Name: Del Lowery.
Hometown: He lives in Bellingham and Vancouver, B.C.
Family: Lowery lives with his wife, Brenda, and has one son and one daughter.
Blogger: Lowery hosts an online podcast, "Retirement Talk," where he records interviews with experts about how to plan for retirement and answers listeners' questions.
"I used to teach philosophy, where I think about important life questions," he says. "I wanted to answer another important question, which is, 'What to do with the rest of your life now that you're retired?'"
New technology: Lowery says many people in his age group don't listen to online podcasts, so it's difficult to reach his target audience. He started the podcast about six years ago and records at least one show per week.
"It's a lot of work keeping it updated," he says. "My son is very tech-oriented, so he is always giving me new technology to use. Running the podcast, I always have to learn some new technology to keep up."
Early retirement: Lowery retired in 1987, when he was 45 years old. He was teaching philosophy in Alaska when the school offered him a retirement incentive package with full medical benefits and part of his yearly salary. He says he worried about giving up a larger paycheck, but says accepting the offer was the best decision he ever made.
"I didn't think it was possible to live on that smaller paycheck, but then I started thinking about what we really needed to survive," he says. "I realized that if we can't live on that amount of money, we should just die."
Funding retirement: "People are afraid to retire because they don't want to run out of money, but you don't need a lot of money," he says. "The key to the money situation is to simply live on less."
When Lowery planned his own retirement, he visited the library looking for ideas about what to do with his time. Rather than directing him to books about how to enjoy his retirement, the librarian sent him to the finance section. That's why he avoids financial topics in "Retirement Talk."
Realistic goals: "I find that's what our culture deals with exclusively," he says. "People wander around lost and don't know what to do because they are worried about paying for retirement. They don't pause to think about what will make their retirement fulfilling."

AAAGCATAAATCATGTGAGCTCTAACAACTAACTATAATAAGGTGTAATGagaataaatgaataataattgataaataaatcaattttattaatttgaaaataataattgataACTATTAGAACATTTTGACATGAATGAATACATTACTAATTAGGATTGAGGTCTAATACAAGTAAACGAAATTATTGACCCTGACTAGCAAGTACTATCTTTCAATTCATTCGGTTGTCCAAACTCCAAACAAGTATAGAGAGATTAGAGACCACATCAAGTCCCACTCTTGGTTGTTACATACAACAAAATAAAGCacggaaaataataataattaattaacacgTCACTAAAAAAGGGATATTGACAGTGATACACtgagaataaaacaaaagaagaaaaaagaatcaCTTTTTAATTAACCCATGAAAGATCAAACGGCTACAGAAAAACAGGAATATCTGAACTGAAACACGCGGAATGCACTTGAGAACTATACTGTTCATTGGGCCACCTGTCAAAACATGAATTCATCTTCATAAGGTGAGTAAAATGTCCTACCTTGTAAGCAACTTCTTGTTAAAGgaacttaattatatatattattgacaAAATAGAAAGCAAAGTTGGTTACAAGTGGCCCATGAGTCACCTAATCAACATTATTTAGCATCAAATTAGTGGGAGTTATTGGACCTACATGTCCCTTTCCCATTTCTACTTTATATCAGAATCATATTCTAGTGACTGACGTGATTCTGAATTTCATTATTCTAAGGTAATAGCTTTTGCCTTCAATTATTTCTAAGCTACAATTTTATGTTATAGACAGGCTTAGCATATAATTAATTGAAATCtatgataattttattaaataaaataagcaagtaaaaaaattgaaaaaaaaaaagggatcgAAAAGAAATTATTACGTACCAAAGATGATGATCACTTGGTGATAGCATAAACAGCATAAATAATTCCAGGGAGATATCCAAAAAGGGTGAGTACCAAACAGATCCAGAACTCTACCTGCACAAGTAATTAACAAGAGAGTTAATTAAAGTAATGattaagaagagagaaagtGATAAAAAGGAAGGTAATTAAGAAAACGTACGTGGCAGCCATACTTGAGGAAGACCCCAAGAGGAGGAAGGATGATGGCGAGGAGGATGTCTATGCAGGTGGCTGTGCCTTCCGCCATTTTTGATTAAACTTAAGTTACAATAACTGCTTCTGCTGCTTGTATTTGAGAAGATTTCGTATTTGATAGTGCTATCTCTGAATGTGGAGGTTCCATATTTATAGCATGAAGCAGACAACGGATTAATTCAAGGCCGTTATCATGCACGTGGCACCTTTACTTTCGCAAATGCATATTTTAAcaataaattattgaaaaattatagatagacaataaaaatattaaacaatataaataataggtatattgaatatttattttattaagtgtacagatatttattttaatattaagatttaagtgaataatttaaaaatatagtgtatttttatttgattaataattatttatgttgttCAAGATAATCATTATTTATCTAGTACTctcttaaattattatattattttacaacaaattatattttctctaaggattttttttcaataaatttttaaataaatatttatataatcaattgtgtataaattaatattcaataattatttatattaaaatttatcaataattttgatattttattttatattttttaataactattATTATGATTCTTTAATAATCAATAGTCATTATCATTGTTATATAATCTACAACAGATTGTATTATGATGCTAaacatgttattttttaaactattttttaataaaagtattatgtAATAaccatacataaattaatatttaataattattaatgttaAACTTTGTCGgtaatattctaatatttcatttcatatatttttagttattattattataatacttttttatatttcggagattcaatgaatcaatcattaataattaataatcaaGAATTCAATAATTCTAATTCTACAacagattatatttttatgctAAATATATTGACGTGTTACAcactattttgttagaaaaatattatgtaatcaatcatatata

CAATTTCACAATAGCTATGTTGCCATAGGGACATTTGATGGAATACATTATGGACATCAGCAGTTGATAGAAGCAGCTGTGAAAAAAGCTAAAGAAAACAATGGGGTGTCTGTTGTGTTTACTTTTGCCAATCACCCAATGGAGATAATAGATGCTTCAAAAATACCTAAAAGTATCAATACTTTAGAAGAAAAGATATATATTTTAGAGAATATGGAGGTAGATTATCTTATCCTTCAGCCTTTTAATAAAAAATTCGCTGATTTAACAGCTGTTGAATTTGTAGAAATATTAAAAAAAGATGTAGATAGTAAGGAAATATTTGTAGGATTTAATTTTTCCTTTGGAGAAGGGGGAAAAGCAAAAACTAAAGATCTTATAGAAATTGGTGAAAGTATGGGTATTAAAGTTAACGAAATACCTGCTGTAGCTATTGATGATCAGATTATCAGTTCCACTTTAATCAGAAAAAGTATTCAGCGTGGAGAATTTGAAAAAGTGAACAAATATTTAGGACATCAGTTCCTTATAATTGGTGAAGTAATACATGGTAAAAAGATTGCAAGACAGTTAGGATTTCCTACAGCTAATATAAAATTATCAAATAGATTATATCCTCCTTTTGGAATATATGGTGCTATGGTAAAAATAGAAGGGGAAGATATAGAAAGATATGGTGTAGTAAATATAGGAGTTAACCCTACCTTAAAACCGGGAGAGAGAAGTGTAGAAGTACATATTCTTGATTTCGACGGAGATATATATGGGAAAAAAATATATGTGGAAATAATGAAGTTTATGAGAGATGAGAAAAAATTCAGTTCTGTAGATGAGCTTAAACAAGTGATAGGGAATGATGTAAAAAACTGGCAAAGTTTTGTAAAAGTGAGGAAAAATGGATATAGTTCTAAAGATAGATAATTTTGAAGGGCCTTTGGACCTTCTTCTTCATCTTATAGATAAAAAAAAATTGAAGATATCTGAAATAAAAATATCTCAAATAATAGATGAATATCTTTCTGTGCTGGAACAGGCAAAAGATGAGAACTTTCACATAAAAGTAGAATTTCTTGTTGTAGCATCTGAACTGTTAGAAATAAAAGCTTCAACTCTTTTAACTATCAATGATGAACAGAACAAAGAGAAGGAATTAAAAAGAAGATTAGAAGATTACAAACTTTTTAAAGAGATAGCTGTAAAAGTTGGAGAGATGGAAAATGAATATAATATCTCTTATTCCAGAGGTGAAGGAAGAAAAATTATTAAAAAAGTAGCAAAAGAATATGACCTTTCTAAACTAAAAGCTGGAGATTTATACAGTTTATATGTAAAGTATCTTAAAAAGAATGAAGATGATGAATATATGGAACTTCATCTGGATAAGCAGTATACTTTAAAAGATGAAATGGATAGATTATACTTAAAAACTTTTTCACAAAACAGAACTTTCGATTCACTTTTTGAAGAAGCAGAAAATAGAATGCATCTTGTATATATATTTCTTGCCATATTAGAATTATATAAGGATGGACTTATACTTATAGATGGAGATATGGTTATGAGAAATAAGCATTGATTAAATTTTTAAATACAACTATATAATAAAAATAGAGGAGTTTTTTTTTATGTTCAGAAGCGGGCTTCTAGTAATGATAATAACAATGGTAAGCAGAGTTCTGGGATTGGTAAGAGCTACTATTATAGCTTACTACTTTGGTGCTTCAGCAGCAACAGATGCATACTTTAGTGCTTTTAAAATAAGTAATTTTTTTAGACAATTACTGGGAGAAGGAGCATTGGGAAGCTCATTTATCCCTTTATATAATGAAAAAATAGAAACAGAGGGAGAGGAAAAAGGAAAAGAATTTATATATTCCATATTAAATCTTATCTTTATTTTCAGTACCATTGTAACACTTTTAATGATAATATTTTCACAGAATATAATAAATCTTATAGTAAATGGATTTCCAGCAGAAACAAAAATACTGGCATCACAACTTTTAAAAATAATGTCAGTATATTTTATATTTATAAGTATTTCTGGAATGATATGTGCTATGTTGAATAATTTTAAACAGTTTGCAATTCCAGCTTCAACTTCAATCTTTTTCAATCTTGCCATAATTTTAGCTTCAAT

Lowery says he planned his retirement around what he loves, such as enjoying dinner with friends and being involved in politics, not around expensive trips.
He prefers to stay in one community. Lowery says he moved to Bellingham, and has a second home in Vancouver, because he can hike the mountains or relax on beaches without traveling far from home.
Community organizer: As a political activist and a former mayoral candidate, Lowery has spent much of his retirement working on campaigns and helping to start organizations, including Bellingham Farmers Market. He says staying involved in the Bellingham community is one of the most rewarding aspects of retirement.
"Retirement has given me the opportunity to think about what's happening in the community and to make a difference," he says.
Passion for music: In addition to his political involvement, Lowery also rides his bicycle, lifts weights and plays classical guitar. He picked up the guitar after he retired and practices about two hours every day.
"When you don't pause for things like that, life goes by quickly," he says. "I don't want to rush life."
Every day counts: After experiencing the death of two of his friends at age 10 and age 39, and later watching his father die at 52, Lowery says he realized life is too short to waste even a single day.
"I started asking myself, 'What are you doing today? What could you be doing to make your day worthwhile?'" he says. "This is the attitude I took with me when I retired."
Precious time: Retirement has given Lowery the freedom to manage his own schedule and to appreciate the time he has with family and friends. His wife, Brenda, studied culinary arts in Paris, and they frequently invite friends to their home for vegetarian dinners.
He says he values the time he is able to spend with those he loves.
"Time should always be more valuable than money," he says. "You go to the grave thinking you want more time, never that you had more money."
To read Del Lowery's blog, see retirementtalk.org.
Marissa Abruzzini is a freelance writer in Bellingham.